People talk about the way media is changing like it’s the end of the world. We talk about how newspaper circulation rates are dwindling, how the 24-hour TV news cycle is ruining the integrity of the information the media gives us, how no one listens to the radio anymore–and all of these issues hold varying degrees of truth, but media convergence doesn’t mean the end of media as we know it. What media convergence does mean is innovation and a whole lot of opportunity.
Newspapers, television and radio have been around for ages. They’ve evolved and changed over the years to better suit their readers, viewers and listeners. When the Internet sprang up, they kept evolving and changing, perhaps a little timidly. Now, with the advent of social media and personal blogging platforms, we have so many options and outlets to stay informed as well as voice our own opinions. Before the Internet, news was largely a one-way street. Newspapers printed what they wanted to say with little interaction from their readers–maybe a letter to the editor or two, but newspapers weren’t about being a conversation. With social media as well as online news platforms, consumers (readers, viewers, etc.) can interact with their news in a new way. Consumers can tweet at the media organizations that deliver their news, offering commentary, praise, criticism–whatever they’d like to say. They can leave (often inflammatory) Facebook comments on links to stories. And, on websites like Medium, anyone can write their own pieces to be published and distributed on the web, covering a variety of topics.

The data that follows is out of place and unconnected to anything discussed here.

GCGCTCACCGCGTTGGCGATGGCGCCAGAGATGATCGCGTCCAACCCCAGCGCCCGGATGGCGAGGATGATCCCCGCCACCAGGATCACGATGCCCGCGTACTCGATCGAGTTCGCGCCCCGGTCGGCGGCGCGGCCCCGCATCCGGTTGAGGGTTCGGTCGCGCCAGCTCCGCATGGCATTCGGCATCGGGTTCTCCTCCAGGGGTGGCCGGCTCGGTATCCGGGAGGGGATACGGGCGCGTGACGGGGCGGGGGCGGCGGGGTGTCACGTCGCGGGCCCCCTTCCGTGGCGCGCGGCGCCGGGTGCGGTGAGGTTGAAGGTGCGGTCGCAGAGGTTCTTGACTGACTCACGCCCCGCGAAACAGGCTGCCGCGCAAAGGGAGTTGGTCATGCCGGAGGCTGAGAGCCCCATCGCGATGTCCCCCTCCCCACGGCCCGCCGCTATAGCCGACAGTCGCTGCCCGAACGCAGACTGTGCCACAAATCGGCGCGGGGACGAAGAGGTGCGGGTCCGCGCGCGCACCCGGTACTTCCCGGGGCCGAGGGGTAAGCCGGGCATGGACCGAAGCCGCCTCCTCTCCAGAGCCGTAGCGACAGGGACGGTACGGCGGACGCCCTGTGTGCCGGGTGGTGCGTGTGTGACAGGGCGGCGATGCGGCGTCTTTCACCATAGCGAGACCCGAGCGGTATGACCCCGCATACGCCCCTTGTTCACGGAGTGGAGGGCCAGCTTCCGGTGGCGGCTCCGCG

Because new media (as opposed to traditional media) is so widely accessible to a broad audience, it can give more people platforms to have their voices heard. In a way, media convergence affects the consumer by making the consumer, in some way, part of the media. Because we do have access to the Internet and because many once-traditional media outlets are adopting a more online-friendly, digital component to their publications and broadcasts, we get news in a much more personalized, interactive manner. We can get mobile news alerts on our phones, we can like and follow pages and Twitter accounts for news organizations that we enjoy–we tailor our media consumption to our own preferences, and we can interact with those organizations. Media convergence has allowed for a conversation between the consumer and the producers, creating a more interactive experience for us as media consumers.